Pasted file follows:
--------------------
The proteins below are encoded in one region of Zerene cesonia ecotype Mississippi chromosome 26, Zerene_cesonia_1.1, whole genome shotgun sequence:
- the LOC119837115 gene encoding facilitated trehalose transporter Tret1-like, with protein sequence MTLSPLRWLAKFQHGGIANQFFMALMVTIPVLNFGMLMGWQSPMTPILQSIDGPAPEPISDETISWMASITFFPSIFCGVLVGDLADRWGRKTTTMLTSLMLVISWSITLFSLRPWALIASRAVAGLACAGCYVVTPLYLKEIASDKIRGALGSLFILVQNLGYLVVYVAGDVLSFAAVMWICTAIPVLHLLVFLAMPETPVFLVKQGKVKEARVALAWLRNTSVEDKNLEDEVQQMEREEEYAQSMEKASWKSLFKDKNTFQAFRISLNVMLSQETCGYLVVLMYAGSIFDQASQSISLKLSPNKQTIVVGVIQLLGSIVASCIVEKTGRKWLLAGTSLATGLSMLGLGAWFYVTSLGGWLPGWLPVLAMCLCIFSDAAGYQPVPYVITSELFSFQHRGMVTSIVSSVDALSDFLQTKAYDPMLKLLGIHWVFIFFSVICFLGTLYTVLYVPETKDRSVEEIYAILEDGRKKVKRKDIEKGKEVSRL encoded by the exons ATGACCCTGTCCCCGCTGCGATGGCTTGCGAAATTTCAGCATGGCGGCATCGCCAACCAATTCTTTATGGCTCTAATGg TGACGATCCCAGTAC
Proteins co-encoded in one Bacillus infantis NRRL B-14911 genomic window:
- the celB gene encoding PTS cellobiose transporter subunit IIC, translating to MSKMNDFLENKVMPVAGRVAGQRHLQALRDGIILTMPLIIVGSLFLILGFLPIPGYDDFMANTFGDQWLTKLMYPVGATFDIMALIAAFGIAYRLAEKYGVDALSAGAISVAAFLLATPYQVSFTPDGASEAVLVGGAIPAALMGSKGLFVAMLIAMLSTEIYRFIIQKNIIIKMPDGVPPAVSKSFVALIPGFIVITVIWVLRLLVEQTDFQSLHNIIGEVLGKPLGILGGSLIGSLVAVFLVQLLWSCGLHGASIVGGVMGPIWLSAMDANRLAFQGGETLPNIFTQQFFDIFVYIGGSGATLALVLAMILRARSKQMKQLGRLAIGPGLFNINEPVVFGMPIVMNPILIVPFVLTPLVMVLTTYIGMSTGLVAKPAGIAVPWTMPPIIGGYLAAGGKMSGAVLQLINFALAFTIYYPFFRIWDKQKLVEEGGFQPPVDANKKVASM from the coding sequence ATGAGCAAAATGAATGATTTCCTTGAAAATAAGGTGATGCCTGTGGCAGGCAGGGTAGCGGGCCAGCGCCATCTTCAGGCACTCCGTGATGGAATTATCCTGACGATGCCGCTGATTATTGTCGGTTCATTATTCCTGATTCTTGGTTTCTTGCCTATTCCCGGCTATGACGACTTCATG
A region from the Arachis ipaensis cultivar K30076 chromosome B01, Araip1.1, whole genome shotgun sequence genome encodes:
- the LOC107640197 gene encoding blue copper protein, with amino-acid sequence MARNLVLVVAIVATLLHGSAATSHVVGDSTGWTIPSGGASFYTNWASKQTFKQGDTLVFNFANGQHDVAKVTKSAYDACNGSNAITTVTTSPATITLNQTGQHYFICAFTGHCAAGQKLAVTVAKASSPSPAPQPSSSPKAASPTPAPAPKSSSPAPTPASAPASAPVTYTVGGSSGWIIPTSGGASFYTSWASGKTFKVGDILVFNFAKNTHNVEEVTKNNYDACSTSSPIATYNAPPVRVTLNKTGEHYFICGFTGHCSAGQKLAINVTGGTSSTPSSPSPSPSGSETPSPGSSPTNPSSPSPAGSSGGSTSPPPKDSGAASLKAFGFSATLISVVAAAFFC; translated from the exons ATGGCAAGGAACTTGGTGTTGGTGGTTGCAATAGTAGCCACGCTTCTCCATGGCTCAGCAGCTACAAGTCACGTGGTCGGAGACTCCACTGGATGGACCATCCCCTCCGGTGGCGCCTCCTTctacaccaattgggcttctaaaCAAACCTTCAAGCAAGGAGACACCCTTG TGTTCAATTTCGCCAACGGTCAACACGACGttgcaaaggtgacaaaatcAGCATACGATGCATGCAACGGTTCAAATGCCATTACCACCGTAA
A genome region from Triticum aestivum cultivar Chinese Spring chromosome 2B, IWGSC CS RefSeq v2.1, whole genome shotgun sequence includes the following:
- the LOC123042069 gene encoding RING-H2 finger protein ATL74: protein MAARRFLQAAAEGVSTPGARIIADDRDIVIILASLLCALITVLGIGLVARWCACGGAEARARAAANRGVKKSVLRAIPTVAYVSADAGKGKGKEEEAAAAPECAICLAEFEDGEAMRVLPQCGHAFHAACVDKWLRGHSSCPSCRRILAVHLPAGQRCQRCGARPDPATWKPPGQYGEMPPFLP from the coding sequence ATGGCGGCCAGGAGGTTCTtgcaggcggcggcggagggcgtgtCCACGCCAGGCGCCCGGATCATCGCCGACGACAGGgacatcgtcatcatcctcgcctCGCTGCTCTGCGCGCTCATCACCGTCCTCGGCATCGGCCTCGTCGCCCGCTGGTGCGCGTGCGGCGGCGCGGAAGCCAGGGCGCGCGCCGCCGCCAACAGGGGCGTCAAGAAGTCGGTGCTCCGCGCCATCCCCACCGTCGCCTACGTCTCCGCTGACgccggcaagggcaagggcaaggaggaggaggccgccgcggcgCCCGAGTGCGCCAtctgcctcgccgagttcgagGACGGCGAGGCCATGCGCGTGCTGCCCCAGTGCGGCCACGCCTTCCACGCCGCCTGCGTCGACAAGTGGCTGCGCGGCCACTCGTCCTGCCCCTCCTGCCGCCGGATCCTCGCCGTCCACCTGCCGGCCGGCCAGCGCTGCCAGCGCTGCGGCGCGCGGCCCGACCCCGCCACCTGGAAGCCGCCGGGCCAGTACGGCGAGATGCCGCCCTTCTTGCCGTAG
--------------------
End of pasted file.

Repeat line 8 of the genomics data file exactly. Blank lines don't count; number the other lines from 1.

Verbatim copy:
- the LOC123042069 gene encoding RING-H2 finger protein ATL74: protein MAARRFLQAAAEGVSTPGARIIADDRDIVIILASLLCALITVLGIGLVARWCACGGAEARARAAANRGVKKSVLRAIPTVAYVSADAGKGKGKEEEAAAAPECAICLAEFEDGEAMRVLPQCGHAFHAACVDKWLRGHSSCPSCRRILAVHLPAGQRCQRCGARPDPATWKPPGQYGEMPPFLP from the coding sequence ATGGCGGCCAGGAGGTTCTtgcaggcggcggcggagggcgtgtCCACGCCAGGCGCCCGGATCATCGCCGACGACAGGgacatcgtcatcatcctcgcctCGCTGCTCTGCGCGCTCATCACCGTCCTCGGCATCGGCCTCGTCGCCCGCTGGTGCGCGTGCGGCGGCGCGGAAGCCAGGGCGCGCGCCGCCGCCAACAGGGGCGTCAAGAAGTCGGTGCTCCGCGCCATCCCCACCGTCGCCTACGTCTCCGCTGACgccggcaagggcaagggcaaggaggaggaggccgccgcggcgCCCGAGTGCGCCAtctgcctcgccgagttcgagGACGGCGAGGCCATGCGCGTGCTGCCCCAGTGCGGCCACGCCTTCCACGCCGCCTGCGTCGACAAGTGGCTGCGCGGCCACTCGTCCTGCCCCTCCTGCCGCCGGATCCTCGCCGTCCACCTGCCGGCCGGCCAGCGCTGCCAGCGCTGCGGCGCGCGGCCCGACCCCGCCACCTGGAAGCCGCCGGGCCAGTACGGCGAGATGCCGCCCTTCTTGCCGTAG